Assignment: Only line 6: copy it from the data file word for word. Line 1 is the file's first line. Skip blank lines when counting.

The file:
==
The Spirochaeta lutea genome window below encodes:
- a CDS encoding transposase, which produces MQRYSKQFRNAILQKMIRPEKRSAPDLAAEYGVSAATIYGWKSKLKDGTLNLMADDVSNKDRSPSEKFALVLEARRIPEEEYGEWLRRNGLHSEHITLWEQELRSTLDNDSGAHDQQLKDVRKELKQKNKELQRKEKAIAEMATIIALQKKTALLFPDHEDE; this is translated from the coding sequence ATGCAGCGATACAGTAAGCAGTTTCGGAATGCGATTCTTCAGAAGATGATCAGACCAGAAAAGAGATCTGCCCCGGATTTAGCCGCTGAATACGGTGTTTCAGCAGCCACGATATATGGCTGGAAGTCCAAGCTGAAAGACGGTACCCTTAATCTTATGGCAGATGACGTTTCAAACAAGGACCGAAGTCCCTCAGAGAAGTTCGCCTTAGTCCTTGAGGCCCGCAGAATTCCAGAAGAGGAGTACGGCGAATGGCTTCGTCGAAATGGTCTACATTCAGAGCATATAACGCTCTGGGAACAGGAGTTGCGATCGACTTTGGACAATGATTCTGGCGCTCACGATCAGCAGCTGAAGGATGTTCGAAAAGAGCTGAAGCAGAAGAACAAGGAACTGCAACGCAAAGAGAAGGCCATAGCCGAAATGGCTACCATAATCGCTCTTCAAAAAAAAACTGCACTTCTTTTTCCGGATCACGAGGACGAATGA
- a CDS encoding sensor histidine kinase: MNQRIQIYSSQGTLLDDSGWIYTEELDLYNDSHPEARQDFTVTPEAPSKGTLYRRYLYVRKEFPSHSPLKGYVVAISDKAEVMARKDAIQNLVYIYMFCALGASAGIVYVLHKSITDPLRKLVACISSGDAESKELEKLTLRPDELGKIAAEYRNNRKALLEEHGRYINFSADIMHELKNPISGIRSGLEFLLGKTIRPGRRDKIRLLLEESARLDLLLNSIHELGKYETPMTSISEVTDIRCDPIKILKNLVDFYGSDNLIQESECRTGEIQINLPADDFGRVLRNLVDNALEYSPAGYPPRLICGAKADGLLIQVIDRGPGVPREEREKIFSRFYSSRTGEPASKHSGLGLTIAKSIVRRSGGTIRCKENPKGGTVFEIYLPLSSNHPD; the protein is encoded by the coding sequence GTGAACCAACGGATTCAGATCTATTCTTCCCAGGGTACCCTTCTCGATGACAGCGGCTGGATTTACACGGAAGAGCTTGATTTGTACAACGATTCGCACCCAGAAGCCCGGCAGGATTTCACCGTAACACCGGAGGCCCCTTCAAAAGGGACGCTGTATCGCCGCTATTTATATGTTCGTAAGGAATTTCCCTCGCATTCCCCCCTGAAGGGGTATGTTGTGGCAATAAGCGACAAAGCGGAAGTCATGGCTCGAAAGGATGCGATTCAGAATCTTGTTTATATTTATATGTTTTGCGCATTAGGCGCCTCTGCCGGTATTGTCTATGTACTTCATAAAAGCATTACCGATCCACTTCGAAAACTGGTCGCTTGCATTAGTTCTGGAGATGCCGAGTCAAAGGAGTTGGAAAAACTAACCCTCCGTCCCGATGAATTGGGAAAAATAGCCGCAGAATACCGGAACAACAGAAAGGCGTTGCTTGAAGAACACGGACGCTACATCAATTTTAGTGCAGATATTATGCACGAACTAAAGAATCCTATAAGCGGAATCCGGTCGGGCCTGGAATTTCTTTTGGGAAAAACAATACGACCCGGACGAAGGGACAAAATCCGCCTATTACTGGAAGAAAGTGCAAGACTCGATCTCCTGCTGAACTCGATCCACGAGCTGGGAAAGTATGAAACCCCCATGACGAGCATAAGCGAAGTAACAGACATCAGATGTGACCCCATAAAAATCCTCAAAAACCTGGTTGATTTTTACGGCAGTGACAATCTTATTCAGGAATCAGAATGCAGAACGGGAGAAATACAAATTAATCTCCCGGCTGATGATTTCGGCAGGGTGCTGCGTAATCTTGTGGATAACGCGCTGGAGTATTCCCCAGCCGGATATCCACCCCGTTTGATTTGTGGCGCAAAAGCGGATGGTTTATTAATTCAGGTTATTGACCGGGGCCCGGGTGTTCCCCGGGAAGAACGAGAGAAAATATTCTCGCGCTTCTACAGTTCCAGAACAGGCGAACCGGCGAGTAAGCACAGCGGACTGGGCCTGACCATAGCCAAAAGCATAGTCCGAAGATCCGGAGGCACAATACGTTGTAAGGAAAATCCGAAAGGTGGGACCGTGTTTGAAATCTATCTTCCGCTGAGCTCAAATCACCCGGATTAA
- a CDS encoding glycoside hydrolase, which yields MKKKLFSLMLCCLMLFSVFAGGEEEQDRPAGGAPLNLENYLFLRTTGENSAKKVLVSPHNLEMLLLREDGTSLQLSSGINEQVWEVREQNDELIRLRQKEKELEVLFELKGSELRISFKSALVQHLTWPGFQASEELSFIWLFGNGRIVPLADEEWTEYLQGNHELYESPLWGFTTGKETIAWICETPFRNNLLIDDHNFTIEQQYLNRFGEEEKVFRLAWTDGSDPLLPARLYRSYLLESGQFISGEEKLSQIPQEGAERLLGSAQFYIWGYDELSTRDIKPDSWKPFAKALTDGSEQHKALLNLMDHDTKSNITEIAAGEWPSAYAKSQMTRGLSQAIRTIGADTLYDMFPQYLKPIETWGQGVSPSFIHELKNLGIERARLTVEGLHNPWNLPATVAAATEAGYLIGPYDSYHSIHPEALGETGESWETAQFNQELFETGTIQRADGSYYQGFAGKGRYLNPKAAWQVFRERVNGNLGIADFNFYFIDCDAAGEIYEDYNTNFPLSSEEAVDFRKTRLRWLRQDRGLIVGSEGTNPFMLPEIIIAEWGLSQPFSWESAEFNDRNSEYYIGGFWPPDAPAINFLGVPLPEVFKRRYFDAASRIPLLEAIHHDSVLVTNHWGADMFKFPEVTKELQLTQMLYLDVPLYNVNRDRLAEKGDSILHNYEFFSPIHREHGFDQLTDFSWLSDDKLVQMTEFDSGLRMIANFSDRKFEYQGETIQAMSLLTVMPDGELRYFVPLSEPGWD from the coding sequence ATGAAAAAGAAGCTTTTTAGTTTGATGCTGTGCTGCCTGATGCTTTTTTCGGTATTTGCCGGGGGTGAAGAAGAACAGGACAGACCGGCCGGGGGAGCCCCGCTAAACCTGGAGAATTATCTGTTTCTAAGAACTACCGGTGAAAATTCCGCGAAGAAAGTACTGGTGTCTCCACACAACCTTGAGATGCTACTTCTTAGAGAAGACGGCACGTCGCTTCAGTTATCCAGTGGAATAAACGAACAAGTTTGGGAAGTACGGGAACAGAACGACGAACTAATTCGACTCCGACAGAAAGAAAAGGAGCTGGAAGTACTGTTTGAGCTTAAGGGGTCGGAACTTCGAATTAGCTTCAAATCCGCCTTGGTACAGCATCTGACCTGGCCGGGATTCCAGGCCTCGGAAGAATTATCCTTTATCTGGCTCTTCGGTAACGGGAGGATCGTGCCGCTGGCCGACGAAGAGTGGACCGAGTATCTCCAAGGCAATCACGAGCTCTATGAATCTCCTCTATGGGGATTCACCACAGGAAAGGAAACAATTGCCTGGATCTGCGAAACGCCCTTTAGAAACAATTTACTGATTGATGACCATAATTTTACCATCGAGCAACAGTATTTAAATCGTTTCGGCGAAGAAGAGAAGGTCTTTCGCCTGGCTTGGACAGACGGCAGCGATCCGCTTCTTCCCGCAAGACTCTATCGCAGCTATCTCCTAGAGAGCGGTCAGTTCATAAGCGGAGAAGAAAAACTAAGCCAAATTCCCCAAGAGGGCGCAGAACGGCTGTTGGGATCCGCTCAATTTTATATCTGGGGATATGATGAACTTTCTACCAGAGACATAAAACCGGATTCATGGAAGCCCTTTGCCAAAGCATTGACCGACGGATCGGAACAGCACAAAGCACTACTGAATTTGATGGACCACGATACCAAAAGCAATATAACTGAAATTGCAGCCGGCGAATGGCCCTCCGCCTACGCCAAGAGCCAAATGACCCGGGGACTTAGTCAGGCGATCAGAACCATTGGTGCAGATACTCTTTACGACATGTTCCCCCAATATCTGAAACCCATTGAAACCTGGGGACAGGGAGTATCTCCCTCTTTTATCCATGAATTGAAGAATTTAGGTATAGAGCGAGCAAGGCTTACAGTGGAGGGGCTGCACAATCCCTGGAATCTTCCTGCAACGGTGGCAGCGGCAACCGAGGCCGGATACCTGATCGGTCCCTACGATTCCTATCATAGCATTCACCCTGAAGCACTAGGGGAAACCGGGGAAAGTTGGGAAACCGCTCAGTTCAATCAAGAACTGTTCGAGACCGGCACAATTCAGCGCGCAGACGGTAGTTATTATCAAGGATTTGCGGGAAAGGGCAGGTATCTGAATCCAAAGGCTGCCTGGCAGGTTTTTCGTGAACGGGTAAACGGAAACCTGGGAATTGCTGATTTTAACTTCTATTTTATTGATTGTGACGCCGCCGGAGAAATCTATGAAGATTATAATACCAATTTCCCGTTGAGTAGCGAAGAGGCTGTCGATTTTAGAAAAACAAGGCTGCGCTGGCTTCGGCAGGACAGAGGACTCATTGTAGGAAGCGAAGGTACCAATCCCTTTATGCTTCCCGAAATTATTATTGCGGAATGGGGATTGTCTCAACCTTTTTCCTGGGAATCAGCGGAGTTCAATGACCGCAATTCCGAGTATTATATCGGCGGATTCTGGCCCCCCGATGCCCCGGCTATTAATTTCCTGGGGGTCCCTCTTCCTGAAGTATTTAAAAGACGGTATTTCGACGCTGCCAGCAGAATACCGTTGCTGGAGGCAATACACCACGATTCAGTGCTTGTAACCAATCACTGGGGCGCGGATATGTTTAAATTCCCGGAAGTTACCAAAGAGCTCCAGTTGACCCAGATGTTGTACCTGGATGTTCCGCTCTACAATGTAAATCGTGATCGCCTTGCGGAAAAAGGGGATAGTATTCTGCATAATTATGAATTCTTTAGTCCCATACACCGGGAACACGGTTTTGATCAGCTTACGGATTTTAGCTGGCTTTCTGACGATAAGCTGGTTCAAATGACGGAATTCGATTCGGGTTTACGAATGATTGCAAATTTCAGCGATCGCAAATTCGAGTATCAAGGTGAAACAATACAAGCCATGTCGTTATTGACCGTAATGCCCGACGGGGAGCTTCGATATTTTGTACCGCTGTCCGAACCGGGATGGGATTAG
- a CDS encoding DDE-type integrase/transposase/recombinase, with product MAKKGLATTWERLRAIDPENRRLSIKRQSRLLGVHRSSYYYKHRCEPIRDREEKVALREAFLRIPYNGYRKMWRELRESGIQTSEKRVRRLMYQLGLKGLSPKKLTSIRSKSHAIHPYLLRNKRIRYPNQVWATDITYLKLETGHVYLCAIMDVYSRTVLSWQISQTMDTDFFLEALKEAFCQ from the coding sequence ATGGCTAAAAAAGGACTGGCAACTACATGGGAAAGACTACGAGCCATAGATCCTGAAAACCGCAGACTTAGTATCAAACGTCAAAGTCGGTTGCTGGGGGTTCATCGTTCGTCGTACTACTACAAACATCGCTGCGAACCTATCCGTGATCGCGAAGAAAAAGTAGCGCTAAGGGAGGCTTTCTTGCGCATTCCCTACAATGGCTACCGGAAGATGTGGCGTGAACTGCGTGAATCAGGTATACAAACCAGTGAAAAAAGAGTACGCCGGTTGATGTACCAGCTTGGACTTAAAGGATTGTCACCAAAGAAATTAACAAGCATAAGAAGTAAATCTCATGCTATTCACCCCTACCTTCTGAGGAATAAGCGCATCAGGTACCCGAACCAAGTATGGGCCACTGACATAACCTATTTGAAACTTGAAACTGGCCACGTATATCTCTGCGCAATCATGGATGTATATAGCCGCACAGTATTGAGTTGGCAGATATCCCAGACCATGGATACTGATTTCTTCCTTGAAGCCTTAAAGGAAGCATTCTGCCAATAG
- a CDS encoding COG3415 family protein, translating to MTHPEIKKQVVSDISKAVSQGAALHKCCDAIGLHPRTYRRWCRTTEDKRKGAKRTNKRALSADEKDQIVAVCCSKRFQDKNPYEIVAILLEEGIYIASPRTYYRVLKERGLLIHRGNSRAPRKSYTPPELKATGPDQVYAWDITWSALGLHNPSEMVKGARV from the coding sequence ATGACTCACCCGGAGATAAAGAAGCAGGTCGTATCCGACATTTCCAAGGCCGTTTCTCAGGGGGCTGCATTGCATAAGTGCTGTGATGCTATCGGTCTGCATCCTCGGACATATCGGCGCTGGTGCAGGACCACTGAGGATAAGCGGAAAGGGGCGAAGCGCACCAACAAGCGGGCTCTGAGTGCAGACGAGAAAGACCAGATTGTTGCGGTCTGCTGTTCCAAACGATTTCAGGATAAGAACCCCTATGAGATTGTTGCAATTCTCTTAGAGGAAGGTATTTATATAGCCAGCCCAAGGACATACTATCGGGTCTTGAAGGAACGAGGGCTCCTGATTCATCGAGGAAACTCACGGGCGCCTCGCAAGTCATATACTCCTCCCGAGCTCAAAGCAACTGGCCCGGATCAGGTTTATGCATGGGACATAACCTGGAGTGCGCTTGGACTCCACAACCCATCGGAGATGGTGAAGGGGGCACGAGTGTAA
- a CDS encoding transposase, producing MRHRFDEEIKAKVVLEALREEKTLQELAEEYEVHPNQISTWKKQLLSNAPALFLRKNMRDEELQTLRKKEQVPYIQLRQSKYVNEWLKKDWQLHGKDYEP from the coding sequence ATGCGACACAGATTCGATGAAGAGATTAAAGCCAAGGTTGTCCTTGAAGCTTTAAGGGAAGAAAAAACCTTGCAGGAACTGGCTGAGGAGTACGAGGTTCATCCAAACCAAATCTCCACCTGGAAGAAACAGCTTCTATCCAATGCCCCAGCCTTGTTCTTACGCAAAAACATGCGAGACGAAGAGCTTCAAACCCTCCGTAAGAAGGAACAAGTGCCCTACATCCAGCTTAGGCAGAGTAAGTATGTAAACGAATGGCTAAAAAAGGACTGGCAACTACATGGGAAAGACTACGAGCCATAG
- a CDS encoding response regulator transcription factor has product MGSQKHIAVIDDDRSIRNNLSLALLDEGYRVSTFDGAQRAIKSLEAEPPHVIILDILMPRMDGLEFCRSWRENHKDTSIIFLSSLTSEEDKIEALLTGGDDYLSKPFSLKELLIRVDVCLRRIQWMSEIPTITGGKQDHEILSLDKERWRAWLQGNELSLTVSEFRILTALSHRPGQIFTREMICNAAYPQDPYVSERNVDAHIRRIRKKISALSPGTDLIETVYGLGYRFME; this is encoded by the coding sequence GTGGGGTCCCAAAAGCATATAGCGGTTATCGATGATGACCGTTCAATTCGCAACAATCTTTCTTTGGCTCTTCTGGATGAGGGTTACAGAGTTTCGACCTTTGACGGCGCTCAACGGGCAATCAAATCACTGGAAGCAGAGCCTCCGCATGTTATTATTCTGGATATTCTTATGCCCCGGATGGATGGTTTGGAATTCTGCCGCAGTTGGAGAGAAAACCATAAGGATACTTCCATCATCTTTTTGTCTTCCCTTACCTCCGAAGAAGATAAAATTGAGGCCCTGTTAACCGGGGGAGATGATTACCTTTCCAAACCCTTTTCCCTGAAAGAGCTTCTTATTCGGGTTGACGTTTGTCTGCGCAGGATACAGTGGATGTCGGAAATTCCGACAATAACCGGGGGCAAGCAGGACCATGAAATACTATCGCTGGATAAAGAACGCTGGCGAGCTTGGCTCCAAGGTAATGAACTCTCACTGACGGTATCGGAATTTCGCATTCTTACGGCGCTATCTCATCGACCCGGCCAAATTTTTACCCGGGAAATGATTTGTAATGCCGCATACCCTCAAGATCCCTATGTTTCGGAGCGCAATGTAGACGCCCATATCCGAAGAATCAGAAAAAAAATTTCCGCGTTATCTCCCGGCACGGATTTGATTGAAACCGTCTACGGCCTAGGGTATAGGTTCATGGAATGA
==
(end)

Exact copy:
- a CDS encoding COG3415 family protein, translating to MTHPEIKKQVVSDISKAVSQGAALHKCCDAIGLHPRTYRRWCRTTEDKRKGAKRTNKRALSADEKDQIVAVCCSKRFQDKNPYEIVAILLEEGIYIASPRTYYRVLKERGLLIHRGNSRAPRKSYTPPELKATGPDQVYAWDITWSALGLHNPSEMVKGARV from the coding sequence ATGACTCACCCGGAGATAAAGAAGCAGGTCGTATCCGACATTTCCAAGGCCGTTTCTCAGGGGGCTGCATTGCATAAGTGCTGTGATGCTATCGGTCTGCATCCTCGGACATATCGGCGCTGGTGCAGGACCACTGAGGATAAGCGGAAAGGGGCGAAGCGCACCAACAAGCGGGCTCTGAGTGCAGACGAGAAAGACCAGATTGTTGCGGTCTGCTGTTCCAAACGATTTCAGGATAAGAACCCCTATGAGATTGTTGCAATTCTCTTAGAGGAAGGTATTTATATAGCCAGCCCAAGGACATACTATCGGGTCTTGAAGGAACGAGGGCTCCTGATTCATCGAGGAAACTCACGGGCGCCTCGCAAGTCATATACTCCTCCCGAGCTCAAAGCAACTGGCCCGGATCAGGTTTATGCATGGGACATAACCTGGAGTGCGCTTGGACTCCACAACCCATCGGAGATGGTGAAGGGGGCACGAGTGTAA